• Sam C says:

    You say:

    Nisbet's final "ethical imperative" is the one I've got the largest problem with - particularly since he goes on in the same post to use his new "ethical" frame to stereotype and denigrate the "New Atheists".

    I'm with you there - Nisbet seems to be gloriously non-self-aware. He slags off a whole swathe of people for, er, slagging off other people. It seems in his mind, his own actions are acceptable because his motives are pure, while others' actions are unacceptable because their motives do not have the Nisbet Seal of Approval. A sort of "just war" doctrine.
    Nisbet criticises others for commenting outside their own fields, while doing exactly that himself. Again, with pure motives!
    And he babbles on about engaging in a dialogue while he proclaims what is good and what is ethical with no attempt at debate or dialogue. He talks, but apparently only listens to his friends and heros.
    Give him ten years, and you might find him at the Discovery Institute!

  • Rev Matt says:

    Nisbet reminds me of the plethora of self proclaimed social media "experts" who gush about "it's a new paradigm, there are no rules! All the rules other people are telling you about are worthless! Here are *my* rules for social media that you *have* to follow if you don't want to be a pathetic loser."
    Salespeople, which is what he is, peg my insto-distrust-ometer and have a high barrier to climb if they want to dial it down. Oh look, I've denigrated a whole class of people, I must be unethical.

  • I agree with your analysis of Nisbet's blithering, but I wonder if it is really worth so much time and effort across multiple blogs doing so. As far as I can tell, no one takes him seriously anyway.

  • Blake Stacey says:

    Sam C:

    I'm with you there - Nisbet seems to be gloriously non-self-aware.

    No! Couldn't be!

    1. Emphasize dialogue;

    Where by "dialogue" we mean "demonization of those who disagree with us".

    2. be explicit about values;

    For example, by proclaiming in all capital letters, "ATHEISM IS NOT A CIVIL RIGHTS ISSUE". The capital letters really help drown out the objections raised by commenters and other bloggers.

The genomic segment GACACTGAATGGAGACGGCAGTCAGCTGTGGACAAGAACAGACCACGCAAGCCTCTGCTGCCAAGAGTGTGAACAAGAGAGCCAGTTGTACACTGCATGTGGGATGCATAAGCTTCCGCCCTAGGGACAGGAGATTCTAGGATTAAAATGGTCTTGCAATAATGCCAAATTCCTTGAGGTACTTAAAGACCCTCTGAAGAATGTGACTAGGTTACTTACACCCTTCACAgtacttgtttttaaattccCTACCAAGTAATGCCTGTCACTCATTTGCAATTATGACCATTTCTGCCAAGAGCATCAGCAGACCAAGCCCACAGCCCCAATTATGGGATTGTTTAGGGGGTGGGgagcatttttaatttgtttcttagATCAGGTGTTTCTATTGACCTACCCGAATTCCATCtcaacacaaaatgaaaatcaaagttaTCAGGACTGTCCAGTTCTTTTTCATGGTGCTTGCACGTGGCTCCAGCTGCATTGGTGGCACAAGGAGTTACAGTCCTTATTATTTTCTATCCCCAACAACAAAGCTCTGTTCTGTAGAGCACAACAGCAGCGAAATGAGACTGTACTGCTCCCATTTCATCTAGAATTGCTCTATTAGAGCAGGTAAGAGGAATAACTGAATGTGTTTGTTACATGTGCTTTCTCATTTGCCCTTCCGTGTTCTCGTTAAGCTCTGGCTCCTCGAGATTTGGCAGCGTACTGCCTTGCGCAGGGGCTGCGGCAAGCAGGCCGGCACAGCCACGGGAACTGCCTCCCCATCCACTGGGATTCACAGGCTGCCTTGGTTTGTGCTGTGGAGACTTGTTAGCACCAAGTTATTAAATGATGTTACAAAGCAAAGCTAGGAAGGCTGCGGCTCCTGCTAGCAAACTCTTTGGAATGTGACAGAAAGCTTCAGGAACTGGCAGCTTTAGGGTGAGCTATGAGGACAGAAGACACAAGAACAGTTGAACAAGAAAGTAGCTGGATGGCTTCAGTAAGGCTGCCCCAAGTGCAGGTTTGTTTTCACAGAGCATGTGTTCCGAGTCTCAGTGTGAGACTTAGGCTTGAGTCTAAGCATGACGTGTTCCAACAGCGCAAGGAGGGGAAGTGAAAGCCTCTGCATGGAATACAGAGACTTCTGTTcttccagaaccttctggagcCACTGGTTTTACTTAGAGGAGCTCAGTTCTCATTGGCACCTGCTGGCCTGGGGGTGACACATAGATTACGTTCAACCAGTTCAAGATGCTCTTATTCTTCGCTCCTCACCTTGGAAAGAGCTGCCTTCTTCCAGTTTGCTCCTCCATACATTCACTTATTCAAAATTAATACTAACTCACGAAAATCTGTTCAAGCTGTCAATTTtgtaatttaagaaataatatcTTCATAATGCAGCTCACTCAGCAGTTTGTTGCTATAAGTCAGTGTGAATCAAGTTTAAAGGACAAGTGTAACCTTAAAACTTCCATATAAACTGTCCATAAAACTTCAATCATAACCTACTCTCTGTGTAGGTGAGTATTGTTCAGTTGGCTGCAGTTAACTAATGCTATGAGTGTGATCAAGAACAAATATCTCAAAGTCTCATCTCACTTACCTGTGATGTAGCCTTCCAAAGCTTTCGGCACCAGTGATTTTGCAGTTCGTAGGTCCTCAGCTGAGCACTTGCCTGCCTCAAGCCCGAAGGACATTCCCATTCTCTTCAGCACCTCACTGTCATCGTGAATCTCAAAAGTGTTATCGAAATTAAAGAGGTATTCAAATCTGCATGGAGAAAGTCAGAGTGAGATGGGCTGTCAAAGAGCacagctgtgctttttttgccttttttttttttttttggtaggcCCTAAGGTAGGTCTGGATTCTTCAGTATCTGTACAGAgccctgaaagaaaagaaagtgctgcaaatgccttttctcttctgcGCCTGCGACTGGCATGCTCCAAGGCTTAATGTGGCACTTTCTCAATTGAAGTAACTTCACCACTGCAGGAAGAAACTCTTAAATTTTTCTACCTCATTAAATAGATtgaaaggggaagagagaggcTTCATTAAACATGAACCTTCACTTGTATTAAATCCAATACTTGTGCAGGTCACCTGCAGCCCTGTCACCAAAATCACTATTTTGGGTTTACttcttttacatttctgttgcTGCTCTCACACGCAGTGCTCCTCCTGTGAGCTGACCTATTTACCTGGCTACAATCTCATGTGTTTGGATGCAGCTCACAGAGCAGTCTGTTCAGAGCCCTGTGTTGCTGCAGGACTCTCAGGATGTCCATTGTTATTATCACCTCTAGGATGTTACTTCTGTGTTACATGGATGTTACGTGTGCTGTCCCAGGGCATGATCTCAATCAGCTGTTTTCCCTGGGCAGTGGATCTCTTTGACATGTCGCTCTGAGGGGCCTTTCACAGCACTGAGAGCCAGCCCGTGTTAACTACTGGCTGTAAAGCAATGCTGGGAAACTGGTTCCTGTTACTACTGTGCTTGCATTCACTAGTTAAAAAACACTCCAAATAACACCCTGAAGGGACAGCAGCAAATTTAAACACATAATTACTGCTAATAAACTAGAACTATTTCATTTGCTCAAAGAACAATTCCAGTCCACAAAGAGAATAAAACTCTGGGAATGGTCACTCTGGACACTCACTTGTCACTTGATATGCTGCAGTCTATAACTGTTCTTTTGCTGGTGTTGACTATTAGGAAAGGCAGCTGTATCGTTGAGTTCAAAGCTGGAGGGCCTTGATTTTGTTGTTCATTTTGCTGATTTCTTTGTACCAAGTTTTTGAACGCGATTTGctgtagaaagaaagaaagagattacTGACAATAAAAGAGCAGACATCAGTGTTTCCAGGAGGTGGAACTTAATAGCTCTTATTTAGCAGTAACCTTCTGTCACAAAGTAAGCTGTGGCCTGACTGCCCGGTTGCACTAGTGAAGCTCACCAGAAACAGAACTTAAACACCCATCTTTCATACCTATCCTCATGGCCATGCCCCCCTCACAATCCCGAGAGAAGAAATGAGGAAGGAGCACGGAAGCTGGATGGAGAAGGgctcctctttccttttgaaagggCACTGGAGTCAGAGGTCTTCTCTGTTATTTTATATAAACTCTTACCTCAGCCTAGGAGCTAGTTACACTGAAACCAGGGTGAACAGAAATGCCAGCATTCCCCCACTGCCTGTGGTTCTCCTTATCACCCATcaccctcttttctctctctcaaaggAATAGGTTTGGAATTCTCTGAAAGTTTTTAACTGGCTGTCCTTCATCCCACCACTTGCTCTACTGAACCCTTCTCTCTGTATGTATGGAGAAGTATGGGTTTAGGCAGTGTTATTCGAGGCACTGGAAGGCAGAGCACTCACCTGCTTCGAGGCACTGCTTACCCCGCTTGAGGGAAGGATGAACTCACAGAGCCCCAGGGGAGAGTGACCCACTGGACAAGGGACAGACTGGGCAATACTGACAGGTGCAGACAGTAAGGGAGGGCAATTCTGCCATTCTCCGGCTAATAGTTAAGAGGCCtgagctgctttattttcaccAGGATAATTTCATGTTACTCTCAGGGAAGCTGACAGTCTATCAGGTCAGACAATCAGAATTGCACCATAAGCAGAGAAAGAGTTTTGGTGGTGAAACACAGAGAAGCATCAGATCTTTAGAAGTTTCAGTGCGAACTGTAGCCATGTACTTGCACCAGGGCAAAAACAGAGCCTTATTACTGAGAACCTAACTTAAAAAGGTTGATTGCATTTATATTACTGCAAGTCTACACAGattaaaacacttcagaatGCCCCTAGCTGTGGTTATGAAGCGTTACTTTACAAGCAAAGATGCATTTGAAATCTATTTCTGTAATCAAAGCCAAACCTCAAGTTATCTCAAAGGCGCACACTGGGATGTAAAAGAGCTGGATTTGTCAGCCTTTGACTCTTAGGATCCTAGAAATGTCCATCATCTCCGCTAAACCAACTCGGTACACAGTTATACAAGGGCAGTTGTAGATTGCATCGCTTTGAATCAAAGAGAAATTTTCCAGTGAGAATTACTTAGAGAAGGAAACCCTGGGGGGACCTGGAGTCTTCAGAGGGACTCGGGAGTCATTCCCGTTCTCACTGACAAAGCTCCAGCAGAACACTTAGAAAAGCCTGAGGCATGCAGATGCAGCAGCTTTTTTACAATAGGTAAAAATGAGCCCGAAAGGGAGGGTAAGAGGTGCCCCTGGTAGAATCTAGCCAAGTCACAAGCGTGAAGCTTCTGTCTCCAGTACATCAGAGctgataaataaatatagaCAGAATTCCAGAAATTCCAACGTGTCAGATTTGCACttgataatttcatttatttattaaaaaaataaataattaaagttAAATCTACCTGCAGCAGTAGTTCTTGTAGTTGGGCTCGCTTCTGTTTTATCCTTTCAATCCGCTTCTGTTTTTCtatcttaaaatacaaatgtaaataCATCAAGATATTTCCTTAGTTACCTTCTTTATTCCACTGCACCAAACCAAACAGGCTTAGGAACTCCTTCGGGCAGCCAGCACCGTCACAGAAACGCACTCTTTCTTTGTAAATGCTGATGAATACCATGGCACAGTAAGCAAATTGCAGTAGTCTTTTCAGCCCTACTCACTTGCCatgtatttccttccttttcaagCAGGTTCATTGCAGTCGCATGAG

3. maintain accuracy;

    For example, by relying on a doctrinaire Catholic website for information about what happened when PZ Myers was expelled from the screening of Expelled, or by bad-mouthing John Allen Paulos' Irreligion without having read it.

    4. avoid denigrating social groups or using for partisan gain.

    Of course, the "New Atheist Noise Machine" is not a social group.
    (Shamelessly cross-posted from Greg Laden's place.)

  • qetzal says:

    I strongly disagree with this for another reason:

    scientists and journalists should always emphasize the values-based reasons for a specific policy action

    Making value-based judgements and setting policy are NOT the realm of either science of journalism. Values and policy should certain take proper account of the relevant science, but that's not an ethical imperative on scientists. It's an ethical imperative on the people who make value judgements and set policy.
    Of course, a scientist can choose to emphasize what he sees as the proper connection between a given set of scientific findings and any associated values and policies. But in doing that, he'd be acting as a citizen or a policy maker, not as a scientist.
    Suggesting that scientists have a particular ethical imperative to communicate those connections implies that scientists are responsible for making those connections. That's just wrong, and it's incredibly damaging to suggest it.

  • Kevin says:

    I gave up on Nisbet long ago. The following sign from a recent PZ Myers post shows an Arkansas church sign proudly proclaiming "reason is the greatest enemy faith has". You can't change that type of mentality by reframing science. You have to accept that there is clear disconnect between science and religious fundamentalism and that only side has facts to back up their arguments.
    http://scienceblogs.com/pharyngula/2009/03/we_arent_going_to_kiss_and_mak.php

  • snoeman says:

    Blake Stacey:

    Of course, the "New Atheist Noise Machine" is not a social group.

    "New Atheist Noise Machine" would, however, make an excellent name for a techno-punk band.

  • QA's Mom says:

    Of course, a scientist can choose to emphasize what he sees as the proper connection between a given set of scientific findings and any associated values and policies. But in doing that, he'd be acting as a citizen or a policy maker, not as a scientist.